So online dating may be affecting a fair number of Jacobs and their partners, but it hasn't remade all of our relationships yet.Articles like this, however, increase the pressure on people to consider—and reconsider—their choices.The people who are divorcing more—or marrying less—are the ones who aren't going to do as well in the "efficient" competition on dating sites.They aren't going to gain much from this onlinification.
In the 1990s researchers discovered that "the risk of [marital] dissolution is highest where either wives or husbands encounter an abundance of spousal alternatives." They concluded, "many persons remain open to alternative relationships even while married." This has been shown not only by looking at the composition of the surrounding urban area, but also by simply comparing the divorce rates of people who work in gender-mixed versus gender-segregated occupations (the former are more likely to divorce). Still, maybe online dating speeds up the turnover process, and this might contribute to the trend of delaying marriage going on since the 1950s.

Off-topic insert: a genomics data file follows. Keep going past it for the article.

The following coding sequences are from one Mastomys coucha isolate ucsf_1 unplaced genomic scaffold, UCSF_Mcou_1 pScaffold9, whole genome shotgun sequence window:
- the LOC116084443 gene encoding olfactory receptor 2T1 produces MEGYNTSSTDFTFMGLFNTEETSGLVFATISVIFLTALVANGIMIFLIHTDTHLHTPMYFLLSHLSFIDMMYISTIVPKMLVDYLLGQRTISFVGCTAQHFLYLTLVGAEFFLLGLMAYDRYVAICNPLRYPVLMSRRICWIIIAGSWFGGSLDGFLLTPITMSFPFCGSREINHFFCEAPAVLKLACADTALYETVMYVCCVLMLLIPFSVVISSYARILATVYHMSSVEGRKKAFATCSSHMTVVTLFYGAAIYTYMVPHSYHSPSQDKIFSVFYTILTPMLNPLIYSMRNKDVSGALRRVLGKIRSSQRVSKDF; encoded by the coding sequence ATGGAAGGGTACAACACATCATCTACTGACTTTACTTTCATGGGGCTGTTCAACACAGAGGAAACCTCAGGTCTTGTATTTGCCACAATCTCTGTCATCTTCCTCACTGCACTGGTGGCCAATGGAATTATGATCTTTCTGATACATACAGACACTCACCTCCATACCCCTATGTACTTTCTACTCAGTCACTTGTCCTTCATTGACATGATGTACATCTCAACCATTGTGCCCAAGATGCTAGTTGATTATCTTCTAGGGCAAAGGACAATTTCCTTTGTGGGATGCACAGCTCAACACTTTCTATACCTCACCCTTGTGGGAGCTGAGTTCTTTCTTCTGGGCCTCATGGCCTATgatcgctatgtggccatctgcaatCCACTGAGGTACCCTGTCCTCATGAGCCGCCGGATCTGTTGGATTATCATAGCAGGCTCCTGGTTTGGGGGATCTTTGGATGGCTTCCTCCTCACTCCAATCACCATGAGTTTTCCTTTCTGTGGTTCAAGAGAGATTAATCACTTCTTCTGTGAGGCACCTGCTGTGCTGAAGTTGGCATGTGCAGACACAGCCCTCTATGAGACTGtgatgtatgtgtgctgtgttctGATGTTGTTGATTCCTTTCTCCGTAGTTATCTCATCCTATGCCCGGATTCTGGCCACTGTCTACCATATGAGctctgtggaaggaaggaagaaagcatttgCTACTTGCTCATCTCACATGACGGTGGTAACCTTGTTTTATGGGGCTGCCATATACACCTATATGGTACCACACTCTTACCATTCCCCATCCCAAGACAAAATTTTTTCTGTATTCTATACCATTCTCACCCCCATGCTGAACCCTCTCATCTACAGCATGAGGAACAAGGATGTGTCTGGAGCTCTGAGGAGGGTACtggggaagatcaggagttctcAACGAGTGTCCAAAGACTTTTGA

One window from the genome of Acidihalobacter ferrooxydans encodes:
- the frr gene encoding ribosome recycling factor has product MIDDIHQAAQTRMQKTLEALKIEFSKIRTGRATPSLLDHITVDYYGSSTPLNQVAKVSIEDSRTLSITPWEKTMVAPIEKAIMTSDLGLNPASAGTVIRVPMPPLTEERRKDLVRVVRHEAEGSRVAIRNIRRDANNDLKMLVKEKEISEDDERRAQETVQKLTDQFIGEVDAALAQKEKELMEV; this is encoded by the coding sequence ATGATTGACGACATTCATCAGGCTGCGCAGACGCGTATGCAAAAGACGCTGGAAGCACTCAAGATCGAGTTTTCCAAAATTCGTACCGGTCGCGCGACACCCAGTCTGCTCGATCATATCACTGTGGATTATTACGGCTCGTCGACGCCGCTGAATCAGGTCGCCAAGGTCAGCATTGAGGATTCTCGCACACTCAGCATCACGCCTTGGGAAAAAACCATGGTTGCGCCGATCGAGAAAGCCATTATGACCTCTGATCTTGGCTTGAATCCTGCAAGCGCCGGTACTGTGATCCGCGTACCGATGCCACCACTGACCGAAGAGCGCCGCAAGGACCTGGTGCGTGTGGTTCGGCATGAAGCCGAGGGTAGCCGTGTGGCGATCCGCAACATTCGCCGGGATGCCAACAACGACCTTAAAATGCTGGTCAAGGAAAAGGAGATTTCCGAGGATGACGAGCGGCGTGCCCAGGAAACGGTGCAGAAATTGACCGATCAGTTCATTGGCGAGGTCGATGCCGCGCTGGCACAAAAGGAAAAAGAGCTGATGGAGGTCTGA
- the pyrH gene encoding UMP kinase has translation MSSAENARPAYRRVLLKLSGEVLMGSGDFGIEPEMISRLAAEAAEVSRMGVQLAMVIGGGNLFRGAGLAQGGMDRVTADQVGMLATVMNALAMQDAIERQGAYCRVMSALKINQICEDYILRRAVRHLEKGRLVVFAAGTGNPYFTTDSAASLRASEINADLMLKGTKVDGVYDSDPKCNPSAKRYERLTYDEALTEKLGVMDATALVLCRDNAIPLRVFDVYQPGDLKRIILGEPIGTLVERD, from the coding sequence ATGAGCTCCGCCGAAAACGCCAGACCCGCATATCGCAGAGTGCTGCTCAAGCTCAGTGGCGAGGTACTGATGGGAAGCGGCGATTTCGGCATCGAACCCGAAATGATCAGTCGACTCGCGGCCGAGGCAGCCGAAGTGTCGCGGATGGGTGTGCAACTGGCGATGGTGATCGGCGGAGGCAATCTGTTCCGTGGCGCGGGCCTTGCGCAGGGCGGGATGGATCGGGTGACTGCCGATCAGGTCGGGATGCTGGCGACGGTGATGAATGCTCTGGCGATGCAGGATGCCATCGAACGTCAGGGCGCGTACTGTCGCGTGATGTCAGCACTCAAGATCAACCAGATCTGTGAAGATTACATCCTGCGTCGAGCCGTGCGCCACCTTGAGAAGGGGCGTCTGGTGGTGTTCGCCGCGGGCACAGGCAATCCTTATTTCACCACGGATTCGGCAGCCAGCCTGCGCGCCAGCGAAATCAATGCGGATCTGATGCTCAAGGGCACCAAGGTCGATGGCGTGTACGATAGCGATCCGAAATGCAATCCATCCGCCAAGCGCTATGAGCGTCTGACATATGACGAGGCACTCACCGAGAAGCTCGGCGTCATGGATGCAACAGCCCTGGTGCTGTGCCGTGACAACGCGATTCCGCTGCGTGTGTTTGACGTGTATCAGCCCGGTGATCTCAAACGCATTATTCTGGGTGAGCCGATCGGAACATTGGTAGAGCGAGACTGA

In this rapid-turnover process, the richer, better-looking, healthier, better-lying, etc., might make things miserable for more people than they used to be able to.
Jacob's efficiency might be their wasted months and years.
In a terrific 2003 New York Times article by Amy Harmon, a fourth-grade teacher, retold the statistics of her four-months of online dating: messages exchanged with 120 men, phone calls with 20, in-person meetings with 11—and 0 relationships.
That's not efficient at producing relationships—but it is efficient at producing anxiety.